Unify is sprinkled with a trifecta of interludes, or “‘Ludes”, a snippet series containing short, potent blasts of smoked-out sample source material. LETT improvise dusty fractal fragments. The purpose of the “’Ludes” is palette cleansing, setting the table for the track that follows, making the compositions connect in subtle symbiosis.
Riding high on the heels of his sensational solo LP Spiritual, released last year, Nigel Hall’s Hammond organ, synth, and piano work throughout Unify are mighty impressive. Nigel’s vocal leads are his finest on a Lettuce album. In the past, the group’s lyrics occasionally leaned towards vapid or sophomoric, but this record is brimming with words and messages that are considerably more mature.
“Everything is Gonna Be Alright” welcomes Nick Daniels III of New Orleans’ uncles Dumsptaphunk. Dr.Klaw himself steps up and shows out, complimenting Hall with a stirring vocal performance steeped in both the Crescent City and the church. The track features music by gospel legends The Clark Sisters, with original lyrics courtesy of Hall and Daniels.
“Change the World” is a spirited gallop that blows a sweet kiss in gratitude to spiritual forefathers Earth, Wind & Fire by way of Ryan Zoidis’ mellifluous soprano sax. Nigel summons something profound from within himself: “If you wanna change the world, you’ve got to change yourself first.” While Smirnoff may have written those words, Hall has been an open book with regard to his journey through addiction and into sobriety, and his brave transparency transmits through his voice on the uplifting track.
The swaggering “Let The World Know” is a purple-hued masterclass in dynamics, the whole team gettin’ into their Prince bag, emphatically announcing the arrival of a high-powered new generation. This sounds like brass heaven, Nigel’s synth game is type vicious, and Jesus unleashes the rare slap-style quite effectively. “Get It Together” is another unspoken – yet potently communicated – love letter to the legendary Tower of Power; signed, sealed and delivered directly to the soul with the requisite East Bay grease.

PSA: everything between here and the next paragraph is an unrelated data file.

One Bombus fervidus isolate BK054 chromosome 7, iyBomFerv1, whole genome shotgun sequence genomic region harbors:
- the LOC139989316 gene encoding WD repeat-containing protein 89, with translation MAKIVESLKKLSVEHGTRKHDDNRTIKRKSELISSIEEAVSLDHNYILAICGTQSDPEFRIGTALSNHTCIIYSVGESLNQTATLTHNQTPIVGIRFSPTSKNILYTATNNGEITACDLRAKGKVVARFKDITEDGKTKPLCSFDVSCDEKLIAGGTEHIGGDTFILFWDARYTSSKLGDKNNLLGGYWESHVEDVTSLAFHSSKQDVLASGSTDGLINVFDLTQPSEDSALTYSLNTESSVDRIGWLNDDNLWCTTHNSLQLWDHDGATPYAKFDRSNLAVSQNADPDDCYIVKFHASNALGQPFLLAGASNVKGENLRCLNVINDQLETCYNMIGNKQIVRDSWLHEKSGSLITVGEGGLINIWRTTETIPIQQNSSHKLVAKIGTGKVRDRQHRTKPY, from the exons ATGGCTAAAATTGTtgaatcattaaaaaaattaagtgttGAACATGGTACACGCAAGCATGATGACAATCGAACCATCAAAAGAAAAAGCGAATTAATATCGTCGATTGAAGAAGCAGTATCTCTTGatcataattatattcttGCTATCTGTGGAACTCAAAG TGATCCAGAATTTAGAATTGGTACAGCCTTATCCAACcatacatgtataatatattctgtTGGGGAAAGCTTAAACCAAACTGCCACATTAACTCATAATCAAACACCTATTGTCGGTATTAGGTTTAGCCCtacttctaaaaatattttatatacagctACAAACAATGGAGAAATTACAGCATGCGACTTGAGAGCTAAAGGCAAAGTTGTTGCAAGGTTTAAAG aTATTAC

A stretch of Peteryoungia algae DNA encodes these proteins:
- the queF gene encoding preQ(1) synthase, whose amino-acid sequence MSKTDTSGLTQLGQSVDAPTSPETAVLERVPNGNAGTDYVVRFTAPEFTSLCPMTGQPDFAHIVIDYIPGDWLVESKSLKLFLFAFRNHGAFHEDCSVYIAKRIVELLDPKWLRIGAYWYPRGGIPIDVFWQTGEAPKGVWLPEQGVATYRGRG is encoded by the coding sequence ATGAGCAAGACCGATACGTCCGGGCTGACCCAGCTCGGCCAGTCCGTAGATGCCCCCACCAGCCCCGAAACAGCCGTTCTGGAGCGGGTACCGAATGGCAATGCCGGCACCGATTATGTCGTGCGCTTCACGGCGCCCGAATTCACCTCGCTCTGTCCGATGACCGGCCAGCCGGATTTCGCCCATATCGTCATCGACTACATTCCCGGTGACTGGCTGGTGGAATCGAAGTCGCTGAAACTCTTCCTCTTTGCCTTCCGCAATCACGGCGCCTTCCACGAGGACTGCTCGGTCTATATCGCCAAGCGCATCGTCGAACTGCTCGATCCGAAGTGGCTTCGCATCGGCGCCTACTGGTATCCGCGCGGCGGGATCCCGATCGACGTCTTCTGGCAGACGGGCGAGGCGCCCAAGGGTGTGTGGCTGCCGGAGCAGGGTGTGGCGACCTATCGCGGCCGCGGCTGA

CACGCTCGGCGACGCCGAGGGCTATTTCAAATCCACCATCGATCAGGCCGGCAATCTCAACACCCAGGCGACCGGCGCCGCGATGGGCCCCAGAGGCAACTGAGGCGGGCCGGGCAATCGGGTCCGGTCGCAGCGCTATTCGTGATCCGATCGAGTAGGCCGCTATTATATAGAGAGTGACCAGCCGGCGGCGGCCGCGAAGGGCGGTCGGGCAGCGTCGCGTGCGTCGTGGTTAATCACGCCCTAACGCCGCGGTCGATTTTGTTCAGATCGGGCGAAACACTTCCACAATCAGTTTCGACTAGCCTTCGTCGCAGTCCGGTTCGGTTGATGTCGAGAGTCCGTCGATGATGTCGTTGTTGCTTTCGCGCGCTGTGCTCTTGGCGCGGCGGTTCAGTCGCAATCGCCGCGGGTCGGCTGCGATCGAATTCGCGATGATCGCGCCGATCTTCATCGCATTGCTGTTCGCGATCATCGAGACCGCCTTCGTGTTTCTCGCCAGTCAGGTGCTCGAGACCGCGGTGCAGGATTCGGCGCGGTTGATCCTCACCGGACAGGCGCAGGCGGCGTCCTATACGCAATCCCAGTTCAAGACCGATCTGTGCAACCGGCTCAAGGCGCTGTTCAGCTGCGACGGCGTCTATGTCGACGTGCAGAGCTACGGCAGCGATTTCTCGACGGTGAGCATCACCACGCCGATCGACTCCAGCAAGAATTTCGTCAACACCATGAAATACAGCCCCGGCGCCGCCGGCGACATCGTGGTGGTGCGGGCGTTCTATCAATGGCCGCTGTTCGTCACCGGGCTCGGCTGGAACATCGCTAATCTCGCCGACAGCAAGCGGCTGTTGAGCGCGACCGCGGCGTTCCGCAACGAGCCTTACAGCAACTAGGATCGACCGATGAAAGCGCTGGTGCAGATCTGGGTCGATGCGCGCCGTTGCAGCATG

To my ears, these last four tracks are a cut above, featuring some of the most rewarding compositions in the canon. Lett’s place a laser focus on the experimental genius of lab-cabin Colorado.
Shmeeans worked up “Shine” from a sample and a demo, rallying the troupe to build lush soundscapes into a boom-bap bliss. The squad manifests somewhat of a Ronnie Foster vibe, reminiscent of The Ummah. Bloom lets the beat build like Tunechi, takes a deep breath, and blasts off into the stratosphere with his most brilliant trumpet solo captured on a Lettuce record to date. A page from the Linden Boulevard cookbook but whipped together with their own zest, “Shine” is the golden era revisited.
“Hawk’s Claw” probes dusty chambers thirty thousand leagues beneath the Temple of Boom, a phantasmagorical dragon’s lair located somewhere between Saturn and Shaolin. The title is a nod to the Spaghetti Western psychedelic garage-funk that was a hallmark of former keyboardist Neal Evans’s composition style. The chef here is no surprise, as this fantastic voyage has Deitch’s paw prints all over the cookware, but “Hawk’s Claw” is yet another exquisite example of the squadron coalescing their collective imagination and moving as one.
Something of a centerpiece to Unify, the triumphant “Vámonos” is among Lettuce’s most ambitious creations. Adam Deitch uncorks another future-trap thunderclap, a cataclysmic cannon blast that is at once Middle Eastern and Medieval, diabolical and defiant. Ryan Zoidis twists and turns the nobs like a true dub technician on the latest in the LETT lineage of anthemic bass bangers. A jubilant breakdance soundtrack, a lysergic safari through the desert, tunneling towards lost civilizations buried beneath centuries of rubble.
Born from a soundcheck jam that went viral on Instagram, “Insta-Classic” is Unify’s last song, and also among its most outstanding—nuanced, luminous, full-band instrumental storytelling executed without soloing. On the subway, we travel to Stapleton, Bed Stuy, Queensbridge, Harlem world and the boogie-down Bronx. All five boroughs are touched during one smoked-out train ride from the big city to the deep forest. A ghostly outro adds an ominous aura to the album’s final salvo, the dubbed echoes reverberating and hanging in the air for a few moments as if to tacitly remind us that we aren’t out of the woods just yet.